In the Moredechai Richler novel, while growing up in the heart of Montreal’s Jewish ghetto, Duddy Kravitz is obsessed with his grandfather’s saying, ‘A man without land is nothing.’
Here in the Middle East, in this land of the Torah, the Bible and the Koran there are stories of families and villages where houses and land were bartered for two chickens. Those were simpler times.
In February of this year in Israel, I arrived in the Upper Galilee Village of al-Bea’neh a few hours after it had been under siege during a house demolition. In its wake, it left over twenty injured, five houses destroyed, the uprooting of an olive grove and dozens of kindergarten students traumatized by the effects of tear gas. For a period of time, ambulances were refused entry to the village area.
This happened a few months before Land Day, near the Iron Triangle where the three neighbouring villages of Sakhnin, Arabeh and Dirhana witnessed the clash between villagers and police on March 30th, 1976 when Israeli forces confiscated 22,000 dunams in the villages of the Galilee and considered them as closed military zones and later carried out intensive settlement acts in the area. The confrontations that erupted as a result of Israeli government policy claimed the lives of 6 Arab citizens, 96 were wounded and another 300 arrested.
Arriving in al-Bea’neh the next day, I saw the old man whose home had been torn down beginning to replant new olive trees. Despite the beatings, there was this sense of optimism, regeneration and a sense of the community coming together to respond in a productive way.
In the village council office, they discussed the brutal Israeli policy of home demolitions over Arabic coffee and Gauloise cigarettes before setting off on a 2,000 person demonstration with the residents. On the table were tear gas canisters used by the police the day before which were clearly marked that they had been manufactured in the United States.
According to the Arab Association for Human Rights Report, resident Salah Mohammed Saleh al-Dhabbah needed surgery to his skull due to a fracture caused by a policeman who hit him over the head. Another resident had internal bleeding in the eye, broken ribs and a broken nose. By declaring one section a “restricted zone,’ the military gave authorization to its forces to use violence indiscriminately. This resulted in the beatings of several residents unconnected to the house demolition.
More than 3,000 homes, agricultural land and other properties have been destroyed by Israeli security forces in Israel and the Occupied Territories in the past three and a half years according to Amnesty International.
Placed within the context of the Or Commission report which followed the deaths of thirteen Arab citizens in October 2000, there is widespread concern about how the police culture discriminates against its Arab citizens. And certainly at every home demolition, in carrying out the state’s policies this culture is on display both within Israel and the Occupied Territories.
This policy of land dispossession administered by bulldozer has a long history. Home demolitions being carried out today in the Galilee, the Negev, East Jerusalem, the West Bank and Gaza are exacting a heavy toll largely outside the gaze of the international community.
According to Amnesty International, over 3,000 homes, vast areas of agricultural land and hundreds of other properties have been destroyed by the Israeli army and security forces in Israel since October 2000. Home demolitions in tandem with the state assassination policy are the more violent examples of Israeli state policies implemented to address security needs. There is a growing belief that these tactics used in the name of defending state security are disproportionate to the threat posed by both Palestinians and Arab citizens within Israel.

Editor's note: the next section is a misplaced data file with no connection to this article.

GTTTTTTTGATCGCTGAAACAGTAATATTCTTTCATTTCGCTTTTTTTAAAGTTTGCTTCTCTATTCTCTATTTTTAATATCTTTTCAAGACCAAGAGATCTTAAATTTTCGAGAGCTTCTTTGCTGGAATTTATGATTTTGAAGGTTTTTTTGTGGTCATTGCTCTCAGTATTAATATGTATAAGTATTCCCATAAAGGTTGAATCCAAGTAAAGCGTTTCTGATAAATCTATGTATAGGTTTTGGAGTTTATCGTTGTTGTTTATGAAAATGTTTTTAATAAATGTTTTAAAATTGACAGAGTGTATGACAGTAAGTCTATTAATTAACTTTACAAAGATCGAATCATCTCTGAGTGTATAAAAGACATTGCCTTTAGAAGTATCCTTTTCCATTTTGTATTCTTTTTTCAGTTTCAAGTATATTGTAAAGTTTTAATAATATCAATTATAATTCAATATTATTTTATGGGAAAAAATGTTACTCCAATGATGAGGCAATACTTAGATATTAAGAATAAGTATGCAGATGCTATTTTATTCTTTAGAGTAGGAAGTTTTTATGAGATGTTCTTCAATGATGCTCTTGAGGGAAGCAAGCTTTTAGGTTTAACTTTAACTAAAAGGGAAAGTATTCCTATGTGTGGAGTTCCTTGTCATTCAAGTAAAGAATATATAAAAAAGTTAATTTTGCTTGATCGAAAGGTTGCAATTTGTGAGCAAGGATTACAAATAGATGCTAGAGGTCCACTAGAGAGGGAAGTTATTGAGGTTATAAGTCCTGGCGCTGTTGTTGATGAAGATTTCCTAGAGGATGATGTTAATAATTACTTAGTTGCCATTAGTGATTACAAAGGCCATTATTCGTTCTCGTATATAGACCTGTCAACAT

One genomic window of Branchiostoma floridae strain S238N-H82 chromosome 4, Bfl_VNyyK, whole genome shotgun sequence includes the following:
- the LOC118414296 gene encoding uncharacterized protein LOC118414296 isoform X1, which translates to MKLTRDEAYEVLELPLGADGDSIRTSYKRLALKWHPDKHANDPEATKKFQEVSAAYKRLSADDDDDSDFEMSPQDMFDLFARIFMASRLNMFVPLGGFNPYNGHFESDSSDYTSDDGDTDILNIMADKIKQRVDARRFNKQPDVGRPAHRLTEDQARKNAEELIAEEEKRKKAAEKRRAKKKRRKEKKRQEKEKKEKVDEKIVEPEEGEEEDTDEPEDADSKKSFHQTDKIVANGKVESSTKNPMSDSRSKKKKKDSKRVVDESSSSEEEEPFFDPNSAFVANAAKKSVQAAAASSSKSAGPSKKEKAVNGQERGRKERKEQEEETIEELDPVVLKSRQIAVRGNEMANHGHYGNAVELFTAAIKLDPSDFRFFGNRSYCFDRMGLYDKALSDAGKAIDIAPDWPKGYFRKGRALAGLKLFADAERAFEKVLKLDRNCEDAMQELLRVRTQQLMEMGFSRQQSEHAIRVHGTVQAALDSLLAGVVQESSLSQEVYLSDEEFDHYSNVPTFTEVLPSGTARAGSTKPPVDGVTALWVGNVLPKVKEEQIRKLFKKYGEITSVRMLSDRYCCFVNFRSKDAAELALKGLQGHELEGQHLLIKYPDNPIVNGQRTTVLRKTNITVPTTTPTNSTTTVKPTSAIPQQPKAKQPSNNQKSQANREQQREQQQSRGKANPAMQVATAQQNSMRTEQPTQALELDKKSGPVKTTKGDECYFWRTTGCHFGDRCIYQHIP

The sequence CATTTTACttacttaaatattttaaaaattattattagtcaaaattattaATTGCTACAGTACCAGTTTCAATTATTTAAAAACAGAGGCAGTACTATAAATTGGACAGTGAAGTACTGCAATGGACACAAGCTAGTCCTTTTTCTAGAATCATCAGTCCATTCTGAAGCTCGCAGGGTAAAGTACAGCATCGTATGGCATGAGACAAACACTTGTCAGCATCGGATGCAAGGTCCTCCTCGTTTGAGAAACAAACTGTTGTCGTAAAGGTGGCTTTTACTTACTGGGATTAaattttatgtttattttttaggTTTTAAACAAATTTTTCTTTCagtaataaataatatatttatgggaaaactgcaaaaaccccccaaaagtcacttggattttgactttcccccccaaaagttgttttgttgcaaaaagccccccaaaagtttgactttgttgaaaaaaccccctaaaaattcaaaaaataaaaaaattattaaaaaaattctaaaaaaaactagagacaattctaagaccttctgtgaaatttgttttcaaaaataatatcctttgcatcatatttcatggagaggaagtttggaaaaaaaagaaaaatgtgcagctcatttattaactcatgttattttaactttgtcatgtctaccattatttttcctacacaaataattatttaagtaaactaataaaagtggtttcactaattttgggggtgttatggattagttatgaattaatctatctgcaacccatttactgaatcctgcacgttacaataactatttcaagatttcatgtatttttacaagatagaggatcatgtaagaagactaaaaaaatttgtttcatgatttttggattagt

Selective permitting, restrictive planning regulations in the Arab sector and discriminatory policies in the allocation of state land all contribute to a toxic environment which perpetuates itself and is unfortunately carried out in state policy.
In the case of unlicensed houses, restrictive approval processes lead to many people making the decision to build without a permit. In the case of houses destroyed for security needs, the actions of the military in carrying out demolition orders is disproportionate to the threat posed by such buildings. In fact, the collateral human damage caused by carrying out these policies magnifies and perpetuates the systemic dysfunction in the region.
American International Solidarity Movement human rights activist Rachel Corrie was killed during a home demolition in Rafah in March 2003 by a Caterpillar bulldozer used as part of the military operation. Though Israel has ruled it an accident, the US government is considering an investigation.
In March 2003, a mother of ten children who was nine months pregnant was killed in her bed in the middle of the night when her home collapsed while Israeli soldiers blew up a neighbouring house. Residents of Jenin, Nablus, East Jerusalem, villages along the Separation Wall and in Gaza cities like Rafah are particularly targeted.
In the Negev, the Bedouin population already reeling from lack of access to basic services such as water, sewage, electricity, education and health care are faced with regular home demolitions, chemical spraying of arable lands and the possible passage of the Removal of Intruders Law which would streamline the legal process to remove them from their lands.
All of this is happening under the watchful eye of the United States, the EU and the UN in contravention of international law and UN resolutions. There is a feeling that the international power brokers need a more credible framework to hold Israel and its neighbouring countries accountable for their human rights records.